Goodbye to the Fiscal Cliff

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One way or another, the fiscal cliff, but not its impact, will be gone in just three weeks. The press will miss it when the cliff cannot be kicked around anymore. The reality of the effects of the year-end event will set in and the long season of speculation will be over. There may be no equally compelling story to replace it.

The analysis of the results of the cliff have fallen mostly into three projections:

The cliff will have no effect on consumer or business spending. People and businesses, particularly rich people, have accepted that taxes will rise right away. Under this theory, those who are forewarned accept their fates without fear or a possible change in the course of their financial activity.

The second and most pessimistic view is that people and businesses have already cut spending. That reality has not shown up in most government or private sector figures about the broader economy, but the bad news is there nonetheless. Within a month or two, unemployment will rise and confidence will plunge. As the Congressional Budget Office has forecast, the economy will spin rapidly into recession in the first quarter of the year.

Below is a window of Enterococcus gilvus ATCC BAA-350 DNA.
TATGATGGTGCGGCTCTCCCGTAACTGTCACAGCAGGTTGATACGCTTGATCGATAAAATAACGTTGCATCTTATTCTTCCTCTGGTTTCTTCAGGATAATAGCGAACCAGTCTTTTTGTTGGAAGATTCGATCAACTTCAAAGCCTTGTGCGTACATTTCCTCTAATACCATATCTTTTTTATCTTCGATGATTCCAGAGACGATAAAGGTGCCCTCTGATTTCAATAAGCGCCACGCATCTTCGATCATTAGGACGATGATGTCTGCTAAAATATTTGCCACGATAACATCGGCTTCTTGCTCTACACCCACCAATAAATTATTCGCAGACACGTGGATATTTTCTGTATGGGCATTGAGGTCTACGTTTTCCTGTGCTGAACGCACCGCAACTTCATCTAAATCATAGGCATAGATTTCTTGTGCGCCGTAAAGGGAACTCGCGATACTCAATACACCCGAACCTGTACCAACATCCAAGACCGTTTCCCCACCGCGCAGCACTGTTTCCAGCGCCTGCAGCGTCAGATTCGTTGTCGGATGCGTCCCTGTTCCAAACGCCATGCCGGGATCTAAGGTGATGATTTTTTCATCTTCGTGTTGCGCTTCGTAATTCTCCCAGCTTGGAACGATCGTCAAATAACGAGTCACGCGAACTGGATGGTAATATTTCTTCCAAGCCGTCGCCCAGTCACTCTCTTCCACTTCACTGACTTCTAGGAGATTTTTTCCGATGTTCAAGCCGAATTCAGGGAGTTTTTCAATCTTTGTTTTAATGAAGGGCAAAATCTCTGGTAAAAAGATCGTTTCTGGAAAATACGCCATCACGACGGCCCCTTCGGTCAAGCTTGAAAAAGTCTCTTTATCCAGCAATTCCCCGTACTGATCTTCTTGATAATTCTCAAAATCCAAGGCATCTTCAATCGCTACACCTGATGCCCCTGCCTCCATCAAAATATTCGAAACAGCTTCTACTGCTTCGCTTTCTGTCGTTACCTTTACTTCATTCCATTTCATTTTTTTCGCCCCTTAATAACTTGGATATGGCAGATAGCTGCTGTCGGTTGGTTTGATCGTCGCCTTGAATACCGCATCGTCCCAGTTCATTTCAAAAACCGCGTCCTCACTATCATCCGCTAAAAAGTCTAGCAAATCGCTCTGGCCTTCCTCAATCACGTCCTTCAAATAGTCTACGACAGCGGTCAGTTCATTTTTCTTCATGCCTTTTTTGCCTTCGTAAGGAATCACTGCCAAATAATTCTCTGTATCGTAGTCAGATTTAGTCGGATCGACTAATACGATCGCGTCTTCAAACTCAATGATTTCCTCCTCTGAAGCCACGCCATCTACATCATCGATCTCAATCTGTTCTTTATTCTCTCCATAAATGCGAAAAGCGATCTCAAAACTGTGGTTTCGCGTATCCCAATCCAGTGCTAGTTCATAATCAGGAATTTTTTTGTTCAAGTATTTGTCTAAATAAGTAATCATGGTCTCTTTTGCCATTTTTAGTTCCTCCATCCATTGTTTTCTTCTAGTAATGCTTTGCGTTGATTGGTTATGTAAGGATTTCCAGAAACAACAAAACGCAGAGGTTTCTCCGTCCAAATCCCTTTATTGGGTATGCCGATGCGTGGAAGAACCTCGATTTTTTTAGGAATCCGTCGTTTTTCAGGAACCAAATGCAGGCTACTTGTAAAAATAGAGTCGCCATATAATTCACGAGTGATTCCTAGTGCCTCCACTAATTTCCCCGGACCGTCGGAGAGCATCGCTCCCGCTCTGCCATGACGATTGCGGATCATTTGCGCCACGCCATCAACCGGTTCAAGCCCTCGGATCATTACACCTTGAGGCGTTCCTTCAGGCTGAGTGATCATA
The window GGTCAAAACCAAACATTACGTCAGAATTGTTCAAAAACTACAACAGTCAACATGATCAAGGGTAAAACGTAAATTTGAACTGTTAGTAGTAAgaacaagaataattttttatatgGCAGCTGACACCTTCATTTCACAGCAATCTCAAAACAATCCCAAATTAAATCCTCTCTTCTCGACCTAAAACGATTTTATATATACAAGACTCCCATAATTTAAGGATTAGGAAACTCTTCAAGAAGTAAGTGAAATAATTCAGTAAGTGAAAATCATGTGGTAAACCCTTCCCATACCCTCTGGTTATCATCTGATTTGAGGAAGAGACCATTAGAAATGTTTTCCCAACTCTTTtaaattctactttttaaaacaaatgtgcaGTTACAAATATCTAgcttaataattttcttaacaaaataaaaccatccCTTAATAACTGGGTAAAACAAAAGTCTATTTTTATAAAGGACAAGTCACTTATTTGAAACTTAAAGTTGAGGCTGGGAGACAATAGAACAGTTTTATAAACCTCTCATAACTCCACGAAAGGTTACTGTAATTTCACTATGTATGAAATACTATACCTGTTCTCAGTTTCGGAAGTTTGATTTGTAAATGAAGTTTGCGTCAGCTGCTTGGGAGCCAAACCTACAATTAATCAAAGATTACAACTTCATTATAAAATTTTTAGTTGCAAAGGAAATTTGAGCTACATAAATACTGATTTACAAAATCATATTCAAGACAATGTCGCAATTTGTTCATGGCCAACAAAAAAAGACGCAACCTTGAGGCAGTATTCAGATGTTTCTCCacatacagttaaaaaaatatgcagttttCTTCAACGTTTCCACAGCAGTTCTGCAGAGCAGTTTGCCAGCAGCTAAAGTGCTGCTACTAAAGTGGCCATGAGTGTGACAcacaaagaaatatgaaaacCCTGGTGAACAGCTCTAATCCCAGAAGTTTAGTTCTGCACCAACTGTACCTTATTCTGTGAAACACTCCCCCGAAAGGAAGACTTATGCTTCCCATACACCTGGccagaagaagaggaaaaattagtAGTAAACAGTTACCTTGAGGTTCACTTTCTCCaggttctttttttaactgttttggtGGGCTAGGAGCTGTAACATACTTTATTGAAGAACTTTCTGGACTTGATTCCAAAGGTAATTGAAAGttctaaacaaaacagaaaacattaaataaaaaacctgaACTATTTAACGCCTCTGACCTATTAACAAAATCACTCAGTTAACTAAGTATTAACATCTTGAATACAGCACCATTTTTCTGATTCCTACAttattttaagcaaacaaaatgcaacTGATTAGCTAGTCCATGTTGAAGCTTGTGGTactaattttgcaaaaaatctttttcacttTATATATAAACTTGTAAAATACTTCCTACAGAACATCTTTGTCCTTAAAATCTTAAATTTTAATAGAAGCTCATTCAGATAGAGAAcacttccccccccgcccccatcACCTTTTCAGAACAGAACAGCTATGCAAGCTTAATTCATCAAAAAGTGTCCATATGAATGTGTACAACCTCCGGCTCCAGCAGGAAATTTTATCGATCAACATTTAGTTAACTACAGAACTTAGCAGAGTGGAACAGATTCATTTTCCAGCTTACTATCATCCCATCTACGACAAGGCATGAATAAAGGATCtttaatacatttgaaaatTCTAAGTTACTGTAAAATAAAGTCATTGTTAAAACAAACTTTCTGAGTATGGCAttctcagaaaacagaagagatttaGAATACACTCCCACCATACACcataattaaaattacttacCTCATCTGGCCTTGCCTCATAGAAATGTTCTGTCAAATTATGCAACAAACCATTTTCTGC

The most interesting of the three theories is that the fiscal cliff is no cliff at all. The effect of any tax increases or drop in government spending will be spread out for months and months, and any impact will be dissipated. Government spending does not grind to a halt immediately. Federal programs can take months to shut down. The bleeding will be so slow as to be hardly noticed. The bite on businesses and individuals will be so small on a monthly basis that in the first and perhaps second quarters, it barely will be felt. When people and businesses file their taxes at the end of 2013, then the shock of higher payments to the government may finally set in.

When the press has covered a story until its is exhausted, readers and viewers become exhausted, too. The cliff has been on the front pages for months. People and businesses have formed their opinions about the effects. How can we miss it until it goes away?

Douglas A. McIntyre

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